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How to get Ready Now to Win in 2011: Podcast with Coach Jim Rohrbach

Jim Rohrbach

Take a listen to this podcast with Jim Rohrbach, coach to successful company owners (www.SuccessSkills.com), as he talks about the key thing you need to do right now to be ready with your plan in place for 2011. This all has to do with the biggest lesson coming out of Napoleon Hill’s classic Think & Grow Rich, putting your chief aim and mission in place right now.

Jim also talks about the importance of finding a mastermind partner or developing a mastermind group to help keep you on track, and to share your wisdom and energy with others.

Jim also posted a great article here Why You Need to Read Think and Grow Rich and there’s a free tool for writing your mission statement on the website.

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Founders Share Advice at Entrepreneur Bash

Seven founders featured in How They Did It gave great advice at the Great Lakes Entrepreneur Bash on November 16th in Chicago. Take a look at these videos from the panel that included:

Bill DeVille, Health Personnel Options, Ohio
Jim Dolan, The Dolan Company, Minnesota
Tim Krauskopf, Spyglass, Illinois
Vince Pettinelli, PeopleServe, Ohio
Chris Moffitt, Rubicon Technology, Illinois
Michael Polsky, SkyGen, Illinois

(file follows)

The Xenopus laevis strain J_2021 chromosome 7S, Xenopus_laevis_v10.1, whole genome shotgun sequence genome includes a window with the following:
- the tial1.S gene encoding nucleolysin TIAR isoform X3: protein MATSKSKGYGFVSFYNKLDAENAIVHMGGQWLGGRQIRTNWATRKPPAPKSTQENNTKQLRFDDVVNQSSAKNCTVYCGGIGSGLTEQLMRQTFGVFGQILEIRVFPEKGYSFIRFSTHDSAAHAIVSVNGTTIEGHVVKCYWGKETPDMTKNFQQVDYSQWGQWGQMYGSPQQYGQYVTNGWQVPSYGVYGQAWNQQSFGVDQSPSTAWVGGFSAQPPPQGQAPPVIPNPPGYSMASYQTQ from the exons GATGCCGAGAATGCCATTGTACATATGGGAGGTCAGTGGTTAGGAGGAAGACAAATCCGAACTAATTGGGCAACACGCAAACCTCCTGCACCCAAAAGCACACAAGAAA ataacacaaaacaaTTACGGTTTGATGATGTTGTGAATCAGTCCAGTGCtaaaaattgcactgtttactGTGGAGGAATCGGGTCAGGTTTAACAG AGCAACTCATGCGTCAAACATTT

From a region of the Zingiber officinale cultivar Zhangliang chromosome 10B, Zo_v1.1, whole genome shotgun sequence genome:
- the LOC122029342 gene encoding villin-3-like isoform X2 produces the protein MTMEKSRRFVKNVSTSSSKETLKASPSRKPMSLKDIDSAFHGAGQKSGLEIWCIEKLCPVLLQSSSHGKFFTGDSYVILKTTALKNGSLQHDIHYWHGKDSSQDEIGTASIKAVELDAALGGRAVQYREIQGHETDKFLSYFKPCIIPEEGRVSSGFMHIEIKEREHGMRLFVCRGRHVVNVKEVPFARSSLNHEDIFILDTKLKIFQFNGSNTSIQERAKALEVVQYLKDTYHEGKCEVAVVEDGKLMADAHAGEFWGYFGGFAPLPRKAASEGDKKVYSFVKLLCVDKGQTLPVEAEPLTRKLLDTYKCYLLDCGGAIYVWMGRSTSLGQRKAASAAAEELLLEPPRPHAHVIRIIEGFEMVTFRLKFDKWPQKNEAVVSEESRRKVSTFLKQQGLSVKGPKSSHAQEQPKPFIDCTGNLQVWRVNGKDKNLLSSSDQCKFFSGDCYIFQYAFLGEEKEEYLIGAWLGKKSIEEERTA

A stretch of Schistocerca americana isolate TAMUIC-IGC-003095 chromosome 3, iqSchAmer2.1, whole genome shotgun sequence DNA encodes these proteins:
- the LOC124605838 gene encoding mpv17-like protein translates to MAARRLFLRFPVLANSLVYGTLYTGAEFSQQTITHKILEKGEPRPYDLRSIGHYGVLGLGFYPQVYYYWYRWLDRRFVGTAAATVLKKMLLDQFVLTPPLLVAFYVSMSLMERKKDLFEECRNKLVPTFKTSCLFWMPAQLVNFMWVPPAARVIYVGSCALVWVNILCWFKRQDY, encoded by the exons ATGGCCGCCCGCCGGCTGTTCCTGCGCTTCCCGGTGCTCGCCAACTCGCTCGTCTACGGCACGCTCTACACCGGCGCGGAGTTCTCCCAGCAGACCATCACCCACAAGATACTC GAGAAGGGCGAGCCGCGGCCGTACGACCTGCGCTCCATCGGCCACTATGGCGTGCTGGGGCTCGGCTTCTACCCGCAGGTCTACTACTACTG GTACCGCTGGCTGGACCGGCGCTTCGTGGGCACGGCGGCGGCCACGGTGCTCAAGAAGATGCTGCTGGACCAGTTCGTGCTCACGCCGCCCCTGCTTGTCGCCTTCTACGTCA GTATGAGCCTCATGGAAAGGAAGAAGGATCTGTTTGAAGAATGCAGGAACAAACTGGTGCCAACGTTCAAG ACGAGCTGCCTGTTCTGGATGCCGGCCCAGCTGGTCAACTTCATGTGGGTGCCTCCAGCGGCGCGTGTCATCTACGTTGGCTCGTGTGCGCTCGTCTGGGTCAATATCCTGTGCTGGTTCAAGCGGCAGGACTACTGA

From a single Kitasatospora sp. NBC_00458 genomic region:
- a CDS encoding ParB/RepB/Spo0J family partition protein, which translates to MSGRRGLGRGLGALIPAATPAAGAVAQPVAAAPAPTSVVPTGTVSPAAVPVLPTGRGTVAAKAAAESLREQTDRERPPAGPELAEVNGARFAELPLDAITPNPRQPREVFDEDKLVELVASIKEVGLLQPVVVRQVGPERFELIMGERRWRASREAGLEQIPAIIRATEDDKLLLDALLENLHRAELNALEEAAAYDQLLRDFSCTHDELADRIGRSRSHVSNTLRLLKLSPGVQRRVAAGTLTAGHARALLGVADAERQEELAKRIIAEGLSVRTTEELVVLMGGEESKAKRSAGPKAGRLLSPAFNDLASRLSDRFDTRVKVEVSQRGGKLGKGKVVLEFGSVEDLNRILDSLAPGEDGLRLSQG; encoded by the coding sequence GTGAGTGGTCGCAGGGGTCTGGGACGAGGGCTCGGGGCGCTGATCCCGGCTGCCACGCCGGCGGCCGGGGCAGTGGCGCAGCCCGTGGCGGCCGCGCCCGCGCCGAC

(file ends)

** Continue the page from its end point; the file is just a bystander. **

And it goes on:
Mark Tebbe, Lante Corporation, Illinois

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Win 2 Signed Copies of How They Did It

Here’s your chance to win 2 holiday gifts: signed copies of How They Did It – one for you and one for an entrepreneur friend.

On December 17 we will be announcing 10 winners who will each receive 2 copies of How They Did It. To enter, all you have to do is tell us:

–          Why should we send you a copy?

–          How will your friend be inspired?

We look forward to reading your thoughts and comments* and sharing inspiration with you this holiday season!

* Submissions must be received by 6pm cst on December 15. Post here or email erin@howtheydiditbook.com. Winners will be announced at 12pm cst on December 17.

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Entrepreneur, Know Thyself!: Podcast

An interview with Georges van Hoegaerden of The Venture Company